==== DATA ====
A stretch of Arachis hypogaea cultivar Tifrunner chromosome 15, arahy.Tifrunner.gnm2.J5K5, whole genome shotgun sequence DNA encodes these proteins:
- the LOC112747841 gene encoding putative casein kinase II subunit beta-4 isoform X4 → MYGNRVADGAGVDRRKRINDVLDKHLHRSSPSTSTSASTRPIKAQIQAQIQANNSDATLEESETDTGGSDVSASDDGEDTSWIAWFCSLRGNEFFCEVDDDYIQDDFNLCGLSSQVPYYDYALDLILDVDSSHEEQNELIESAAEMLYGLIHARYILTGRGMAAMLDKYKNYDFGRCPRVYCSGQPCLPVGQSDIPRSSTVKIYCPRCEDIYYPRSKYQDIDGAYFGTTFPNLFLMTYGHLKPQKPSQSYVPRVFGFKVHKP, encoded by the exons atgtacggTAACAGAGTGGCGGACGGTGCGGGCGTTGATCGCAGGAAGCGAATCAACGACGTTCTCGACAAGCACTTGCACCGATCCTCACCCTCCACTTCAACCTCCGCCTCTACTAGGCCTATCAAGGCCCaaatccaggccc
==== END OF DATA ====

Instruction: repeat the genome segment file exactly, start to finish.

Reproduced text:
A stretch of Arachis hypogaea cultivar Tifrunner chromosome 15, arahy.Tifrunner.gnm2.J5K5, whole genome shotgun sequence DNA encodes these proteins:
- the LOC112747841 gene encoding putative casein kinase II subunit beta-4 isoform X4 → MYGNRVADGAGVDRRKRINDVLDKHLHRSSPSTSTSASTRPIKAQIQAQIQANNSDATLEESETDTGGSDVSASDDGEDTSWIAWFCSLRGNEFFCEVDDDYIQDDFNLCGLSSQVPYYDYALDLILDVDSSHEEQNELIESAAEMLYGLIHARYILTGRGMAAMLDKYKNYDFGRCPRVYCSGQPCLPVGQSDIPRSSTVKIYCPRCEDIYYPRSKYQDIDGAYFGTTFPNLFLMTYGHLKPQKPSQSYVPRVFGFKVHKP, encoded by the exons atgtacggTAACAGAGTGGCGGACGGTGCGGGCGTTGATCGCAGGAAGCGAATCAACGACGTTCTCGACAAGCACTTGCACCGATCCTCACCCTCCACTTCAACCTCCGCCTCTACTAGGCCTATCAAGGCCCaaatccaggccc